Thursday 28 August 2008

We each got a parcel at work today. In it were three ink stamps and a memo that read:

Due to the increased workload and immediacy of reply that the Department has now to undertake, a new range of self-inking stamps have been developed to assist in the understanding of document urgency.

Please note that there is now a three-tiered system of Importance Identification (II):

II Level 3 (least important): 


II Level 2 (quite important): 


II Level 1 (most important):


If you wish to order additional stamps, please discuss with your Production Manager.

We trust this is of assistance.

Swans vs Cats

Saturday 23 August 2008

I meet my three companions outside the stadium. Two are wearing Swans red and white jackets, scarfs and caps. The third, a Geelong boy by birth, is decked in Cats colours – blue and white. We join the horde of other spectators and flow through the gates and, as luck would have it, are soon separated – two of us entered the wrong bay door. The other two are down by the seats waving frantically, and we’re soon united again.

It is a very cold night. The crowd is mostly in black – warm coats are the go – though there is still a good portion of ‘One-Eyed Red’. Scattered through are also specks of blue, notably a large band stationed behind one of the goal posts.

The siren goes, the game begins, and in 44 seconds the Swans score. A promising start, considering someone had said the Swans were going to be slaughtered. Sure enough, the Cats are soon on the board. The Cats supporters frantically wave their over sized pompoms.

The crowd does its best to encourage the players. A roar travels around the field wherever the action happens to be, like an aural Mexican wave. Unfortunately the match is happening away from us. I’m told it doesn’t matter where you sit; the game is always played on the other side of the field.

Still, that hasn’t stopped my neighbours from joining in. A middle aged woman hugs the fence, her eyes fixed on the game – Come on Sydney! Come on Sydney! Someone yells at the umpire – What game are you watching! Get a new job ‘cos you can’t do that one! An Irishman behind me is also in fine voice – C’mon, do something with it! No, not that! You’re a fookin idiot! A lady a few seats away calls back, “There’s a voice I haven’t heard for a while, we’ve missed you.” The Irishman smiles.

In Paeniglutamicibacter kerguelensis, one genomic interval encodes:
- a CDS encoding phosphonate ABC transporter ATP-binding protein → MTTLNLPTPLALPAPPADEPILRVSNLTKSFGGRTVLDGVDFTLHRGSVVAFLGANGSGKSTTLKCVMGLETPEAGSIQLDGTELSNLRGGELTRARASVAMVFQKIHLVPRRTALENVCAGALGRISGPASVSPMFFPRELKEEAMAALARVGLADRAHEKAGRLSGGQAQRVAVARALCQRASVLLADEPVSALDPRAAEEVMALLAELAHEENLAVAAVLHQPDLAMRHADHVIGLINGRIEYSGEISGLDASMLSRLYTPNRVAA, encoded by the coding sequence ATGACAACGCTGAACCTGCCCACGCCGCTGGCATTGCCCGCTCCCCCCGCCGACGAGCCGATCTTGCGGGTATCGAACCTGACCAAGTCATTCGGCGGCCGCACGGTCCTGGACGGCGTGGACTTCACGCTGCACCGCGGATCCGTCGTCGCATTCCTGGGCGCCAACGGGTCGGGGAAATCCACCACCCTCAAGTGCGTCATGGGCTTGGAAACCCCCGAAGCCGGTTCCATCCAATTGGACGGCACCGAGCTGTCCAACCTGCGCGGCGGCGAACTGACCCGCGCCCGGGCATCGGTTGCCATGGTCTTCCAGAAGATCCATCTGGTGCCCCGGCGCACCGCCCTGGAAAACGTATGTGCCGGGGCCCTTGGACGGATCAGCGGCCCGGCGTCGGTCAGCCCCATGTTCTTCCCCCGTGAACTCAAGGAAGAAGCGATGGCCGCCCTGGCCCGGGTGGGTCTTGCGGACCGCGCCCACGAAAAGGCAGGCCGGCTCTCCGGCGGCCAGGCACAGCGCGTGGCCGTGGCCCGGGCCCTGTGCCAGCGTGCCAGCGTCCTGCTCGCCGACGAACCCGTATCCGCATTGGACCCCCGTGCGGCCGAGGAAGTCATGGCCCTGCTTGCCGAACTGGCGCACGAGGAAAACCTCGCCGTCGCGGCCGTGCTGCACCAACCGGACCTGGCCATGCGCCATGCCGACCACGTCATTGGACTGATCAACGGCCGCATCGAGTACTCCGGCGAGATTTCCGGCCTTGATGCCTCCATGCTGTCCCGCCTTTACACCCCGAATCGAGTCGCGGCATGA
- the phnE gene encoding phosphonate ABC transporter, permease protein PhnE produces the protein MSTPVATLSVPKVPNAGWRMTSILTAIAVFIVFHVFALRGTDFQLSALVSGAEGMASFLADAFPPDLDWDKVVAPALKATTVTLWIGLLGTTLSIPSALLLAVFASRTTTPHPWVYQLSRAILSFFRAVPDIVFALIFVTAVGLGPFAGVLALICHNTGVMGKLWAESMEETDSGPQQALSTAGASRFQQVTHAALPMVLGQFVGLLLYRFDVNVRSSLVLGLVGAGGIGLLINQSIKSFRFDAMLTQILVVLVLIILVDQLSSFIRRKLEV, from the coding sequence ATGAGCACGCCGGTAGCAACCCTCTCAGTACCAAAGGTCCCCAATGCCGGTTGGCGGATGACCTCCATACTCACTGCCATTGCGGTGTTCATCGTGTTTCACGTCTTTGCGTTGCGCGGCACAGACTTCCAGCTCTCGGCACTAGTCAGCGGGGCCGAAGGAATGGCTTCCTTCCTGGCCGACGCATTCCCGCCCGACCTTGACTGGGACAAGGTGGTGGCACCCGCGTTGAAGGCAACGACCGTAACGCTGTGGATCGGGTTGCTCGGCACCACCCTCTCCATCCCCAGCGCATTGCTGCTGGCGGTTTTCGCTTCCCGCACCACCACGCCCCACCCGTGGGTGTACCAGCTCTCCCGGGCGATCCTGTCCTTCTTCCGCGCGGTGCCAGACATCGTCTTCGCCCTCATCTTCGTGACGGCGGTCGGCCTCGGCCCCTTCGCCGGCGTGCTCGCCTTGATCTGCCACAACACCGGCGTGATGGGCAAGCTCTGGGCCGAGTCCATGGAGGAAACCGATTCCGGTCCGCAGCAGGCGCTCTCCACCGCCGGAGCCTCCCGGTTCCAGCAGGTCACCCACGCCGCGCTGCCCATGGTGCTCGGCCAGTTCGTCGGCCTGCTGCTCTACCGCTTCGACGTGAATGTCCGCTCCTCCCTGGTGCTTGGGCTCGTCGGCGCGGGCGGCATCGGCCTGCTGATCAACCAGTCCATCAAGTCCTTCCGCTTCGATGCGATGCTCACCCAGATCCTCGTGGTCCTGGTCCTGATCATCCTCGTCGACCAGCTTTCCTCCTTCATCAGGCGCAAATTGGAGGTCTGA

The aroma of satay sauce wafts on the crisp breeze. Down our row two women have just opened their take-away meals and delicately balance the oozing containers on their knees. The smell is equal parts intoxicating and nauseating.

Wait a minute – something happened. Whatever it was the Swans supporters are not happy and the whole oval breaks into uproar. Boooo! The Cats kick another goal and there’s more booing, except for our lone Cat supporter who claps understatedly.

There’s now a sense of desperation in the crowd. The woman on the fence shouts out C’mon Swannies, we know you can do it! Finally, a goal for the Swans! The crowd goes wild – banners fill the sky. The noise is deafening: Sydney! (stomp stomp) Sydney! (stomp stomp) It’s not over yet!

The Band of Blue have become noticeably still, as if they were having their school photo taken. Half-heartedly someone attempts a chant but it doesn’t take on.

But the euphoria doesn’t last long – the Cats score again, and again, and again. At the end of the first quarter the Cats have nearly a double lead on the Swans.

We go to fetch some footy grub. Out in the hallway, little kids in little jerseys punt little balls, while mums take orders for chips and mini pizzas. Pies and beers collected, we return to our seats, but I first stop to chat to a group of ladies, each wrapped in a red and white hand-made quilt. “Our mother made these,” pointing to an old duck knitting away with red wool.

The siren blasts for the beginning of the second quarter. The umpire bounces the ball and it starts all over again.

Can’t Stop the Music

Monday 18 August 2008

A solid part of my childhood memories; though I’m sure I only saw it a couple of times, I have Can’t Stop the Music to blame for a lot of things, and more than a love of disco and tight pants that leave nothing to the imagination.

I last saw this with Melanie in 1996. We got it out for a laugh and the trip down memory lane and spent most of the film in shock that we’d never realised how blatantly gay it was. What were we – blind? A review I read recently describes the film as “a pure delight, and a telling display of how gay culture still managed to celebrate itself under the radar of ’80s conservative watchdogs”. I mean, come on, what village do you think they were referring to – the Smurfs’?

Do we need to run through the story? Basically a fictional account of how the Village People got together. Scattered throughout are some of the campest throw-aways ever said on screen. How can you not love a movie with the line: “Anyone who can swallow two snowballs and a dingdong shouldn’t have any trouble with pride.” Brilliant. I’m also a great fan of the chill pill quip: “Relax. Boogie. Have yourself a good time.”